Related Rule
Ecuador
Practice Relating to Rule 8. Definition of Military Objectives
Ecuador’s Naval Manual (1989) states:
Military objectives are combatants and those objects which, by their nature, location, purpose or use, effectively contribute to the enemy’s war-fighting or war-sustaining capability and whose total or partial destruction, capture, or neutralization would constitute a definite military advantage to the attacker under the circumstances at the time of the attack. Military advantage may involve a variety of considerations, including the security of the attacking forces. 
Ecuador, Aspectos Importantes del Derecho Internacional Marítimo que Deben Tener Presente los Comandantes de los Buques, Academia de Guerra Naval, 1989, § 8.1.1.
Ecuador’s Naval Manual (1989) provides that combatants and troop concentrations are military objectives. 
Ecuador, Aspectos Importantes del Derecho Internacional Marítimo que Deben Tener Presente los Comandantes de los Buques, Academia de Guerra Naval, 1989, § 8.1.1.
According to Ecuador’s Naval Manual (1989), proper targets for naval attack include such military objectives as naval and military bases ashore; warship construction and repair facilities; military depots and warehouses; storage areas for petroleum and lubricants; and buildings and facilities that provide administrative and personnel support for military and naval operations, such as barracks, headquarters buildings, mess halls and training areas. 
Ecuador, Aspectos Importantes del Derecho Internacional Marítimo que Deben Tener Presente los Comandantes de los Buques, Academia de Guerra Naval, 1989, § 8.1.1.
Ecuador’s Naval Manual (1989) states: “Proper targets for naval attack include such military objectives as enemy warships and military aircraft, naval and military auxiliaries … military vehicles, armour, artillery, ammunition stores”. 
Ecuador, Aspectos Importantes del Derecho Internacional Marítimo que Deben Tener Presente los Comandantes de los Buques, Academia de Guerra Naval, 1989, § 8.1.1.
Ecuador’s Naval Manual (1989) considers communications and command and control (C3) facilities, as well as “lines of communication and other objects used to conduct or support military operations”, as proper targets for naval attack.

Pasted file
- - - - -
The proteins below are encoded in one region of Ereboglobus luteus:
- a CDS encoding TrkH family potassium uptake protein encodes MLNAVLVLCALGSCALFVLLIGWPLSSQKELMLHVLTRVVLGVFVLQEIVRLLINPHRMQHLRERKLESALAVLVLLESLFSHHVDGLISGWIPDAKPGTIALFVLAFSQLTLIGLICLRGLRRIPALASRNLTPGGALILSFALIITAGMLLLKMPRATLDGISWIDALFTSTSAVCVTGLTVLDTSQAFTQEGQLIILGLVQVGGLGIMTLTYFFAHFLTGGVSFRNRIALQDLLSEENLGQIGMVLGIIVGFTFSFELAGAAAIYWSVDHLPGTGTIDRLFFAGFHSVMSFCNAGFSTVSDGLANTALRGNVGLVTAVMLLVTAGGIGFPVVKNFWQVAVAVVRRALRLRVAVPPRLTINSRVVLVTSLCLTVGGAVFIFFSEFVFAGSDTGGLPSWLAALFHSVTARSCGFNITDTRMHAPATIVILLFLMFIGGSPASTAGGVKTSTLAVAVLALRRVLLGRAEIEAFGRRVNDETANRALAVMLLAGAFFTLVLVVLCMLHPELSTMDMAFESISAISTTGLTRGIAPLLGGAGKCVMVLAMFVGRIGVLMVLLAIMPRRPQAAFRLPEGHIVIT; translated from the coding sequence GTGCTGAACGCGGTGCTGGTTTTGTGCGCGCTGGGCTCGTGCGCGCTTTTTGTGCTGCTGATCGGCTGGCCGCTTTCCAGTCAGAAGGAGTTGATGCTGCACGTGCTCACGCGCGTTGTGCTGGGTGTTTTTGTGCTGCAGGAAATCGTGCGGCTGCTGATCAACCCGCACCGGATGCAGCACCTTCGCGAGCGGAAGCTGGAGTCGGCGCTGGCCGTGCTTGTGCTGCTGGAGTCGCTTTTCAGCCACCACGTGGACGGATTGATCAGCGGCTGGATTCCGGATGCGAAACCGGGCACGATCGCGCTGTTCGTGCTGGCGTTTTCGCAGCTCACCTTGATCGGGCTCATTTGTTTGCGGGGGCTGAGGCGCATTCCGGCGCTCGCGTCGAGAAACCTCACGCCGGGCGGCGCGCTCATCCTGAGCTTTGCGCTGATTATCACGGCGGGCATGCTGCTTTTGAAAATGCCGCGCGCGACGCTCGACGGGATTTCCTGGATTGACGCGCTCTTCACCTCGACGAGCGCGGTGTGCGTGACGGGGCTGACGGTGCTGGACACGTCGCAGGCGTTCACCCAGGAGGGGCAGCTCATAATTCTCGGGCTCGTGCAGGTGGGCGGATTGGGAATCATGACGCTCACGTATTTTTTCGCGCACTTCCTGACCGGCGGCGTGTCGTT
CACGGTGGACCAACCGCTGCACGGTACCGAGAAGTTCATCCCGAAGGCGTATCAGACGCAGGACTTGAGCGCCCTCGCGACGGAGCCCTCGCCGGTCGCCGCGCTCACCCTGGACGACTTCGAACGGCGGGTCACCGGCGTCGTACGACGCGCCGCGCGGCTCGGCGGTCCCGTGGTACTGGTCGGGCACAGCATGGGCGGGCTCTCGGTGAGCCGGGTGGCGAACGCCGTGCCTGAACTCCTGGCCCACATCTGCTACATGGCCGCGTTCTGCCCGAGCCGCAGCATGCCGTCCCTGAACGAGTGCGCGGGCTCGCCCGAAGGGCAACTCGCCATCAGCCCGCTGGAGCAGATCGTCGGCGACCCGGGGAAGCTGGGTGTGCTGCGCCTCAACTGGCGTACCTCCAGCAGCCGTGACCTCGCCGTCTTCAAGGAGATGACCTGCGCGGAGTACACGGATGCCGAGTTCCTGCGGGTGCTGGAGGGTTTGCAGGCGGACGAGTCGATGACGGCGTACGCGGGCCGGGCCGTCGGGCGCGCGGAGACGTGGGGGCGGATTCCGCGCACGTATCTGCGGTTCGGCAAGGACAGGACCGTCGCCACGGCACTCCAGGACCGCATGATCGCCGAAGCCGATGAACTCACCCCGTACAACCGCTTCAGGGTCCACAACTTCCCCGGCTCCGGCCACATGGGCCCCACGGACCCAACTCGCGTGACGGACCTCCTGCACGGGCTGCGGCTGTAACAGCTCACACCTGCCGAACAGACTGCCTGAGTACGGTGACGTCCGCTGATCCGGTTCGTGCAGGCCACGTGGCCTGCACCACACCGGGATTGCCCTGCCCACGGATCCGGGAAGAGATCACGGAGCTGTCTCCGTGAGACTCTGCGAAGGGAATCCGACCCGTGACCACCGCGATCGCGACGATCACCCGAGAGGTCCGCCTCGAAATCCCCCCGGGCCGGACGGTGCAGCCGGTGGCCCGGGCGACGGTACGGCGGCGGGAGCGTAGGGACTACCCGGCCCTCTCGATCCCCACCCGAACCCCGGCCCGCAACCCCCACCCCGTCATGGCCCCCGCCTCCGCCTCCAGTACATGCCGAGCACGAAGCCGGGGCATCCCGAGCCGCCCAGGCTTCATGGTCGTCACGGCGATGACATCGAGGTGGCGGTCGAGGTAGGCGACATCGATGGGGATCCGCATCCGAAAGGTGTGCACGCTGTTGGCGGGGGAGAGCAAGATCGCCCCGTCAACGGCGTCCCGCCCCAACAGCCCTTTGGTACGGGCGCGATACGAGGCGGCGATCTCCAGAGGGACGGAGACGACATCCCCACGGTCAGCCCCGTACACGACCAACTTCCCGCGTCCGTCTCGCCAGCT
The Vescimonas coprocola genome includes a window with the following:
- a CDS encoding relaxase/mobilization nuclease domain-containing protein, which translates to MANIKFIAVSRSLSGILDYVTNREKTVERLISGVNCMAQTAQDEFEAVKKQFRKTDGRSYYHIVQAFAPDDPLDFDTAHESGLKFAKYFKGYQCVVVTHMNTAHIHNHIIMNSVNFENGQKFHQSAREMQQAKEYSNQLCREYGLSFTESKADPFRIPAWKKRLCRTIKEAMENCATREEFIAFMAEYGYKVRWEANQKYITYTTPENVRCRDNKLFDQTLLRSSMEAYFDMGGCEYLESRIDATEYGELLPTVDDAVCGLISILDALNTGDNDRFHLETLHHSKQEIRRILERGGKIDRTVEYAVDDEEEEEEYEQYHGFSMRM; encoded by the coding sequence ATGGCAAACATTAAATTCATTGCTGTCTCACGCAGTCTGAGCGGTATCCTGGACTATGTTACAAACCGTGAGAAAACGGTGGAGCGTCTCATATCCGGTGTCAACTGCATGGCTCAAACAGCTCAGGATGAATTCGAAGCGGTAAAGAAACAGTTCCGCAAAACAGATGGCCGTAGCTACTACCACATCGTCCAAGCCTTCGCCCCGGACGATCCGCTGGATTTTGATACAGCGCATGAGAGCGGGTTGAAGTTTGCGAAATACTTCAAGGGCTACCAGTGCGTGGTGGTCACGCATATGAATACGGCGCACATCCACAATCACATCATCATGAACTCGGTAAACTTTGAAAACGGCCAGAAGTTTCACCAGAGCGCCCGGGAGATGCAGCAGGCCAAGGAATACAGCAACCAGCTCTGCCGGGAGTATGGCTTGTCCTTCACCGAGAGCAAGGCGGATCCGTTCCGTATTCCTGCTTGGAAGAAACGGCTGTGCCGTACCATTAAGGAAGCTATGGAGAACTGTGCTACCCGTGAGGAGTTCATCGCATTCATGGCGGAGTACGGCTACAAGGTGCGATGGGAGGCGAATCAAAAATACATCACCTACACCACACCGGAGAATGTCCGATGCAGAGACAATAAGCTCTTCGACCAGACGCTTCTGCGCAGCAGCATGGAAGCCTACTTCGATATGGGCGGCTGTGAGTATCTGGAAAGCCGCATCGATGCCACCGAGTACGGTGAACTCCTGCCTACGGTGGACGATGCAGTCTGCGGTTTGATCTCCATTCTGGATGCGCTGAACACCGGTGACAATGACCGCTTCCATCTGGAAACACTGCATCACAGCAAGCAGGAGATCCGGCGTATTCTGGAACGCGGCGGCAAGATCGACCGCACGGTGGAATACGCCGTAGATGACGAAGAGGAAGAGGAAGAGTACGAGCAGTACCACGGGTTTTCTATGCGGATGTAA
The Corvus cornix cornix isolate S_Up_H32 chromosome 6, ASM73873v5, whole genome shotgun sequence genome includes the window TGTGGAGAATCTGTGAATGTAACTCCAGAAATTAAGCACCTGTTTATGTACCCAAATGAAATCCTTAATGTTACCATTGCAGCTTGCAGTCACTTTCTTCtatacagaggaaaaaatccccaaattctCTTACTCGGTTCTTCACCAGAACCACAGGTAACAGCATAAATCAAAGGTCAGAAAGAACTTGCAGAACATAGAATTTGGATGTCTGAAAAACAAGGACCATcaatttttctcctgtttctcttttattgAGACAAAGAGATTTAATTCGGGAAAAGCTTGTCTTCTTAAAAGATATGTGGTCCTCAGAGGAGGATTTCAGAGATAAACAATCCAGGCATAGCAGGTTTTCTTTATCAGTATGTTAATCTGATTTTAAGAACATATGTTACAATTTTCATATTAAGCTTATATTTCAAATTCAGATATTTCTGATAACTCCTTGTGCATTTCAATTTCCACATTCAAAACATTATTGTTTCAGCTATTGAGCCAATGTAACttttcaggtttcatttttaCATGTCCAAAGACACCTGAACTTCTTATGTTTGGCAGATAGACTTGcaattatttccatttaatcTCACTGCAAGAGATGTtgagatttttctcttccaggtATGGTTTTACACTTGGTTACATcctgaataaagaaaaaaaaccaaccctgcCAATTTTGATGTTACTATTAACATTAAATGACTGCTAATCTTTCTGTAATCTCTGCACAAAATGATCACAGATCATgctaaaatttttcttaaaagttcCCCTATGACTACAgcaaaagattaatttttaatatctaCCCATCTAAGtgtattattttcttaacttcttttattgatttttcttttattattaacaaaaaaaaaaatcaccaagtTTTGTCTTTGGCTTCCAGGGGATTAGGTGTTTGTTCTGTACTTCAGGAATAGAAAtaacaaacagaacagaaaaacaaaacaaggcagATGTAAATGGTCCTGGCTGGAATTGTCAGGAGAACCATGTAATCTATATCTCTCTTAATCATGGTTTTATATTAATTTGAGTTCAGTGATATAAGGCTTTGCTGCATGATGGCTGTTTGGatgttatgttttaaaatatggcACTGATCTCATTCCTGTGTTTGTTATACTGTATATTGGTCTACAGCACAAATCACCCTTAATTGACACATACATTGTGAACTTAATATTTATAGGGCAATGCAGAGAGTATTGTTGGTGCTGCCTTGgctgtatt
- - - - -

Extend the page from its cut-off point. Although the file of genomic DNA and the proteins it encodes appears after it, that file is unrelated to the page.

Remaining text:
Ecuador, Aspectos Importantes del Derecho Internacional Marítimo que Deben Tener Presente los Comandantes de los Buques, Academia de Guerra Naval, 1989, § 8.1.1.
Ecuador’s Naval Manual (1989) lists airfields, bridges, railyards, docks, port facilities, harbours and embarkation points as military objectives. 
Ecuador, Aspectos Importantes del Derecho Internacional Marítimo que Deben Tener Presente los Comandantes de los Buques, Academia de Guerra Naval, 1989, § 8.1.1.
Ecuador’s Naval Manual (1989) states:
Proper economic targets for naval attack include enemy lines of communication used for military purposes, rail yards, bridges, rolling stock, barges, lighters, industrial installations producing war-fighting products, and power generation plants. Economic targets of the enemy that indirectly but effectively support and sustain the enemy’s war-fighting capability may also be attacked. 
Ecuador, Aspectos Importantes del Derecho Internacional Marítimo que Deben Tener Presente los Comandantes de los Buques, Academia de Guerra Naval, 1989, § 8.1.1.
Ecuador’s Naval Manual (1989) states: “Proper naval targets also include geographic targets, such as a mountain pass.” 
Ecuador, Aspectos Importantes del Derecho Internacional Marítimo que Deben Tener Presente los Comandantes de los Buques, Academia de Guerra Naval, 1989, § 8.1.1.
Ecuador’s Naval Manual (1989) states:
Deliberate use of noncombatants to shield military objectives from enemy attack is prohibited. The presence of non-combatants within or near military objectives does not preclude an attack on such objectives … Unlike military personnel (other than those in a specially protected status such as medical personnel and the sick and wounded) who are always subject to attack, whether on duty or in a leave capacity, civilians are immune from attack unless they are engaged in direct support of the enemy’s armed forces or provide them with logistical support. Civilians who provide command, administrative or logistical support to military operations are exposed to attacks while performing such duties. Similarly, civilian employees of navy shipyards, the merchant navy personnel working on ships carrying military cargo, and the workers on military fortifications can be attacked while they carry out such activities. 
Ecuador, Aspectos Importantes del Derecho Internacional Marítimo que Deben Tener Presente los Comandantes de los Buques, Academia de Guerra Naval, 1989, §§ 11.2 and 11.3.